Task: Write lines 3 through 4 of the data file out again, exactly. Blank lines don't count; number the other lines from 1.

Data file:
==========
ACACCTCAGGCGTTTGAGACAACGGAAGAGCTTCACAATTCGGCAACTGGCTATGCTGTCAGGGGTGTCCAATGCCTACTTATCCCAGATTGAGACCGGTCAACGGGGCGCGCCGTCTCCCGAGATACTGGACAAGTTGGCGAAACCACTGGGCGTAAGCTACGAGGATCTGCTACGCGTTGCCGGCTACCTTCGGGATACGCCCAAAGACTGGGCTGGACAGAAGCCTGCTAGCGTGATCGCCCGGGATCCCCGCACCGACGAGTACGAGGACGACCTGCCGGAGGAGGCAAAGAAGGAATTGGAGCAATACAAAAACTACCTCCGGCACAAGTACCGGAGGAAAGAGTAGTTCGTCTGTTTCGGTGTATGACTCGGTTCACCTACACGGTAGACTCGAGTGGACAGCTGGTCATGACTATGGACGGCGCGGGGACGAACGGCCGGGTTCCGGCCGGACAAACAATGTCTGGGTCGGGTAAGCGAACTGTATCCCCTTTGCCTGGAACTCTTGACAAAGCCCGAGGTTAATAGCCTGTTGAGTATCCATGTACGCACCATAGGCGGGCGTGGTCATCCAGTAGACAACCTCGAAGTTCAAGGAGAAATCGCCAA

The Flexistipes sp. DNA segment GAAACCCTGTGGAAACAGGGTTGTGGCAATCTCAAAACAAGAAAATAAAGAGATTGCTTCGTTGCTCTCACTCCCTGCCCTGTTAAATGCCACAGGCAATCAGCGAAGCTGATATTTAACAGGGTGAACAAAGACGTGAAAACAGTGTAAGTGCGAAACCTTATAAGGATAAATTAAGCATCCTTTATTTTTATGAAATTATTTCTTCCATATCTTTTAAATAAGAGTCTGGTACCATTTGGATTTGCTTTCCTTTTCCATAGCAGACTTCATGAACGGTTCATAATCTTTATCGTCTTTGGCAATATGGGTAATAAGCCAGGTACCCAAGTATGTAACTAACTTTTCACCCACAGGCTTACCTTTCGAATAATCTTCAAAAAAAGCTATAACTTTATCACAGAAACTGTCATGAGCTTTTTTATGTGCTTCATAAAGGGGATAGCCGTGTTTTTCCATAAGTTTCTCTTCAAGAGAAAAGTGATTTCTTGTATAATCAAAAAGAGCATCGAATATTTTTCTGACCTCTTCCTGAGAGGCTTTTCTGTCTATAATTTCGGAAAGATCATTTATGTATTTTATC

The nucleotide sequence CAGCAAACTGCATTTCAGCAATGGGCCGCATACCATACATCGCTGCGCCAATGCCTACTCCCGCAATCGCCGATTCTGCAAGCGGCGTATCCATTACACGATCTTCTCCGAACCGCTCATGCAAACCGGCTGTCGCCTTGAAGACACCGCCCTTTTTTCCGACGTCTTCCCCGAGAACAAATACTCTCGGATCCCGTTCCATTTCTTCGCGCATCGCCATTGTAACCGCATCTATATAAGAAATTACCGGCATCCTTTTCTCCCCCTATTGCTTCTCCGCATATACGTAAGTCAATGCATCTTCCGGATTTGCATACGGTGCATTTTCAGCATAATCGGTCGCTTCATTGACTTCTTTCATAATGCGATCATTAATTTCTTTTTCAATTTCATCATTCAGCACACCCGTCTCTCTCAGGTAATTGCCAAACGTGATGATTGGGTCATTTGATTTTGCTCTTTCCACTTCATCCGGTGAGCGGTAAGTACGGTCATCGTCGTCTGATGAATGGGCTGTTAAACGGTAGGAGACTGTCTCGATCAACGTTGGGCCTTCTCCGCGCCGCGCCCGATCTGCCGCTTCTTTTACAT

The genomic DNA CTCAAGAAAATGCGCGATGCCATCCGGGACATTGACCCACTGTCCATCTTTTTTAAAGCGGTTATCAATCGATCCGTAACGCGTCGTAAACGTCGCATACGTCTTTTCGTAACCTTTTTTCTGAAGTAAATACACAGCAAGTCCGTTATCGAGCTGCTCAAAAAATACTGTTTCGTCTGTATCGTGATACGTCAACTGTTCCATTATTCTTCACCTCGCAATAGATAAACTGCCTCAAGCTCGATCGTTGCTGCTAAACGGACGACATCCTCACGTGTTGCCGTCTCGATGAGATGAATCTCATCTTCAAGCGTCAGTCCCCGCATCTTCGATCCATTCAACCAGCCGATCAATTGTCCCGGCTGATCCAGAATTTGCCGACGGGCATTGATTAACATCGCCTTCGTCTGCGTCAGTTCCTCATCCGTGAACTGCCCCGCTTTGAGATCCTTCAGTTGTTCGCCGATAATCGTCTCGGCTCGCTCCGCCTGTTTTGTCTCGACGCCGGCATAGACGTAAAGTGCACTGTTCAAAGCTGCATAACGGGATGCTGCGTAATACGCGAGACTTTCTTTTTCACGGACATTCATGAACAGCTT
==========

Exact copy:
The nucleotide sequence CAGCAAACTGCATTTCAGCAATGGGCCGCATACCATACATCGCTGCGCCAATGCCTACTCCCGCAATCGCCGATTCTGCAAGCGGCGTATCCATTACACGATCTTCTCCGAACCGCTCATGCAAACCGGCTGTCGCCTTGAAGACACCGCCCTTTTTTCCGACGTCTTCCCCGAGAACAAATACTCTCGGATCCCGTTCCATTTCTTCGCGCATCGCCATTGTAACCGCATCTATATAAGAAATTACCGGCATCCTTTTCTCCCCCTATTGCTTCTCCGCATATACGTAAGTCAATGCATCTTCCGGATTTGCATACGGTGCATTTTCAGCATAATCGGTCGCTTCATTGACTTCTTTCATAATGCGATCATTAATTTCTTTTTCAATTTCATCATTCAGCACACCCGTCTCTCTCAGGTAATTGCCAAACGTGATGATTGGGTCATTTGATTTTGCTCTTTCCACTTCATCCGGTGAGCGGTAAGTACGGTCATCGTCGTCTGATGAATGGGCTGTTAAACGGTAGGAGACTGTCTCGATCAACGTTGGGCCTTCTCCGCGCCGCGCCCGATCTGCCGCTTCTTTTACAT

The genomic DNA CTCAAGAAAATGCGCGATGCCATCCGGGACATTGACCCACTGTCCATCTTTTTTAAAGCGGTTATCAATCGATCCGTAACGCGTCGTAAACGTCGCATACGTCTTTTCGTAACCTTTTTTCTGAAGTAAATACACAGCAAGTCCGTTATCGAGCTGCTCAAAAAATACTGTTTCGTCTGTATCGTGATACGTCAACTGTTCCATTATTCTTCACCTCGCAATAGATAAACTGCCTCAAGCTCGATCGTTGCTGCTAAACGGACGACATCCTCACGTGTTGCCGTCTCGATGAGATGAATCTCATCTTCAAGCGTCAGTCCCCGCATCTTCGATCCATTCAACCAGCCGATCAATTGTCCCGGCTGATCCAGAATTTGCCGACGGGCATTGATTAACATCGCCTTCGTCTGCGTCAGTTCCTCATCCGTGAACTGCCCCGCTTTGAGATCCTTCAGTTGTTCGCCGATAATCGTCTCGGCTCGCTCCGCCTGTTTTGTCTCGACGCCGGCATAGACGTAAAGTGCACTGTTCAAAGCTGCATAACGGGATGCTGCGTAATACGCGAGACTTTCTTTTTCACGGACATTCATGAACAGCTT